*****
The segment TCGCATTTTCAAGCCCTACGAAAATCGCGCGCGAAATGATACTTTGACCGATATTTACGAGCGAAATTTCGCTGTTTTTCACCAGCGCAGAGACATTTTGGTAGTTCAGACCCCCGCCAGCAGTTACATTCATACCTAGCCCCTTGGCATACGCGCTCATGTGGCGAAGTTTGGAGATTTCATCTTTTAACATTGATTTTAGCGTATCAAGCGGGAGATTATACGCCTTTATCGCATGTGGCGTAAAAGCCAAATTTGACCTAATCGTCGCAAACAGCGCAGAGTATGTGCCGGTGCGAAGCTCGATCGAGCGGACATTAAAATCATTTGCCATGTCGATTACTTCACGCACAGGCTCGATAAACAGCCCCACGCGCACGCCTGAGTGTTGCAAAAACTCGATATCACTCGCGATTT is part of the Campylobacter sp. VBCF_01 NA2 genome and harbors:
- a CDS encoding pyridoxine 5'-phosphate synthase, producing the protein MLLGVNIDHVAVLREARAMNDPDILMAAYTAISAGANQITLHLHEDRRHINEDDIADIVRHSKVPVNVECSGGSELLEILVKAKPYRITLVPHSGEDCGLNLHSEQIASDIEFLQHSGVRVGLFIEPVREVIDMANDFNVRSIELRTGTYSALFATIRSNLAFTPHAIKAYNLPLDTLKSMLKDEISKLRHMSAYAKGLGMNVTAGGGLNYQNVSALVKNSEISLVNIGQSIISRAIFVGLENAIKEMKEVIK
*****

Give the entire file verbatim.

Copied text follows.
The segment TCGCATTTTCAAGCCCTACGAAAATCGCGCGCGAAATGATACTTTGACCGATATTTACGAGCGAAATTTCGCTGTTTTTCACCAGCGCAGAGACATTTTGGTAGTTCAGACCCCCGCCAGCAGTTACATTCATACCTAGCCCCTTGGCATACGCGCTCATGTGGCGAAGTTTGGAGATTTCATCTTTTAACATTGATTTTAGCGTATCAAGCGGGAGATTATACGCCTTTATCGCATGTGGCGTAAAAGCCAAATTTGACCTAATCGTCGCAAACAGCGCAGAGTATGTGCCGGTGCGAAGCTCGATCGAGCGGACATTAAAATCATTTGCCATGTCGATTACTTCACGCACAGGCTCGATAAACAGCCCCACGCGCACGCCTGAGTGTTGCAAAAACTCGATATCACTCGCGATTT is part of the Campylobacter sp. VBCF_01 NA2 genome and harbors:
- a CDS encoding pyridoxine 5'-phosphate synthase, producing the protein MLLGVNIDHVAVLREARAMNDPDILMAAYTAISAGANQITLHLHEDRRHINEDDIADIVRHSKVPVNVECSGGSELLEILVKAKPYRITLVPHSGEDCGLNLHSEQIASDIEFLQHSGVRVGLFIEPVREVIDMANDFNVRSIELRTGTYSALFATIRSNLAFTPHAIKAYNLPLDTLKSMLKDEISKLRHMSAYAKGLGMNVTAGGGLNYQNVSALVKNSEISLVNIGQSIISRAIFVGLENAIKEMKEVIK